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Hell and Back Again
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Hell and Back Again (2011) More at IMDbPro »

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Hell and Back Again -- What does it mean to lead men in war? What does it mean to come home? Hell and Back Again is a cinematically revolutionary film that asks and answers these questions with a power and intimacy no previous film about the conflict in Afghanistan has been able to achieve. It is a masterpiece in the cinema of war.
Hell and Back Again -- A documentary on soldiers who have returned home from fighting in Afghanistan.
Hell and Back Again -- What does it mean to lead men in war? What does it mean to come home? Hell and Back Again is a cinematically revolutionary film that asks and answers these questions with a power and intimacy no previous film about the conflict in Afghanistan has been able to achieve.

In this groundbreaking work of cinema, two overlapping narratives are brilliantly intercut the life of a Marine at war on the front, and the life the same Marine in recovery at home, creating both a dreamlike quality and a strikingly realistic depiction of how Marines experience this war.

Following Sergeant Nathan Harris of Echo Company, 2nd Battalion, 8th Marine Regiment, during a major assault on a Taliban stronghold, and his painful return home after a severe injury, the two stories communicate both the extraordinary drama of war and the no less shocking experience of returning home, as a whole generation of Marines struggle to find an identity in a country that prefers to be indifferent.


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Up 18% in popularity this week. See why on IMDbPro.
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Release Date:
5 October 2011 (USA) See more »
What does it mean to lead men in war? What does it mean to come home? Hell and Back Again is a cinematically... See more » | Add synopsis »
Nominated for Oscar. Another 4 wins & 8 nominations See more »
User Reviews:
Maybe they exist in Hell See more (17 total) »


  (in credits order)
Nathan Harris ... Himself (as Sgt Nathan Harris)
Ashley Harris ... Herself
The Marines of Echo Company ... Themselves
Christian Cabaniss ... Himself (as Lt Col Christian Cabaniss)
Eric Meador ... Himself (as Cot Eric Meador)
Ted Hubbard ... Himself (as Lt Edward Hubbard)
Terry Roberts ... Himself (as Chaplain Terry Roberts)
Doug Webb ... Himself (as SSgt Doug Webb)
Robert Gaines ... Himself (as Lt Cmdr Robert Gaines)
Matthew Swibe ... Himself (as Lt Cmdr Matthew Swibe)
Chris MacDonald ... Himself (as Sgt Chris MacDonald)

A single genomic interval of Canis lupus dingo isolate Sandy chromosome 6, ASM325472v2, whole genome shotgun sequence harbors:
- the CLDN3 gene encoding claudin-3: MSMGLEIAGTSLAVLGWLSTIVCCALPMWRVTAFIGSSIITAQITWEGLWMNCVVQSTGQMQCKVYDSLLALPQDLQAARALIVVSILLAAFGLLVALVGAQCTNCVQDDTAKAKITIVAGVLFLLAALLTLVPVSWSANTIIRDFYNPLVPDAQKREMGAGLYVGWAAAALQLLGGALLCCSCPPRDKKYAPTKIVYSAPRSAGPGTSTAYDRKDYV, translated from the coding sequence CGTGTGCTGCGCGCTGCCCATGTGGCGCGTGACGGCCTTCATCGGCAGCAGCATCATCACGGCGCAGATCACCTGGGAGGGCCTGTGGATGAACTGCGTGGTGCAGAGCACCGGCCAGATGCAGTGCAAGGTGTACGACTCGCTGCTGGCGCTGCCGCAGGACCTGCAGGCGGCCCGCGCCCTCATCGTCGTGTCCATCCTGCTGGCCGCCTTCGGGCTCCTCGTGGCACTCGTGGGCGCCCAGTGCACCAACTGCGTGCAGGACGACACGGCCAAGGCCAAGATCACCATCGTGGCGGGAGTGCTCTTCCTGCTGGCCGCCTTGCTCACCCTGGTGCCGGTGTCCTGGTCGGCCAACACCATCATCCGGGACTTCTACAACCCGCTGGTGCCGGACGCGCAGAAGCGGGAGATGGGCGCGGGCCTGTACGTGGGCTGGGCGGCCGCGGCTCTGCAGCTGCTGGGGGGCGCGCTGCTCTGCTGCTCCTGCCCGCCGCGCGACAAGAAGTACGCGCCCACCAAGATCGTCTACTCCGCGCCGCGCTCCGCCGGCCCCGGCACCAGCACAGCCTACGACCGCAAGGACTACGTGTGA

Directed by
Danfung Dennis 
Produced by
Diana Barrett .... co-executive producer: Fledging Fund
Thomas Brunner .... executive producer
Dan Cogan .... executive producer
Steven Cohen .... co-executive producer
David Cumming .... co-executive producer
Ian Darling .... co-executive producer
Danfung Dennis .... producer
Abigail Disney .... co-executive producer: Fork Films
Caroleen Feeney .... co-executive producer
Maxyne Franklin .... co-executive producer: BritDoc Foundation
Pierre Hauser .... co-executive producer: Fork Films
Martin Herring .... producer
Patricia Lambrecht .... co-executive producer
Mike Lerner .... producer
Havana Marking .... executive producer
Karol Martesko .... executive producer (as Karol Martesko-Fenster)
Gernot Schaffler .... executive producer
Juliette Timsit .... co-executive producer
Original Music by
J. Ralph 
Cinematography by
Danfung Dennis 
Film Editing by
Fiona Otway 
Production Management
Janet Knipe .... production manager
Art Department
Colin Metcalf Lemon .... art direction: Lemon (as Colin Metcalf)
Colin Metcalf Lemon .... branding: Lemon (as Colin Metcalf)
Sound Department
Danfung Dennis .... additional sound designer
Danfung Dennis .... sound recordist
Arthur Pingrey .... additional sound designer
Arthur Pingrey .... dialogue editor
Arthur Pingrey .... sound editor
Arthur Pingrey .... sound re-recording mixer
J. Ralph .... dialogue editor
J. Ralph .... sound designer
J. Ralph .... sound editor
J. Ralph .... sound re-recording mixer
J. Ralph .... supervising sound editor
Reilly Steele .... sound re-recording mixer
Camera and Electrical Department
James Andrews .... additional footage (as LCpl James Abdrews)
Todd Crawford .... still photographer
Editorial Department
Stewart Griffin .... colorist
Ben Laffin .... digital intermediate editor
Jenny Raskin .... editorial consultant
Jonathan Liebert .... digital cinema mastering (uncredited)
Caitlin Tartaro .... digital intermediate producer (uncredited)
Music Department
Brian Binsack .... second scoring engineer
Bub Jess .... score producer: The Rumor Mill (as Bubb Jess)
Gary Morris .... second scoring engineer
Arthur Pingrey .... music editor
Arthur Pingrey .... song co-producer
Guy Rabinowitz .... second scoring engineer
J. Ralph .... music designer
Other crew
Rodney Brooks .... accountant
Michael Donaldson .... clearance counsel
Georgie Duncan .... production coordinator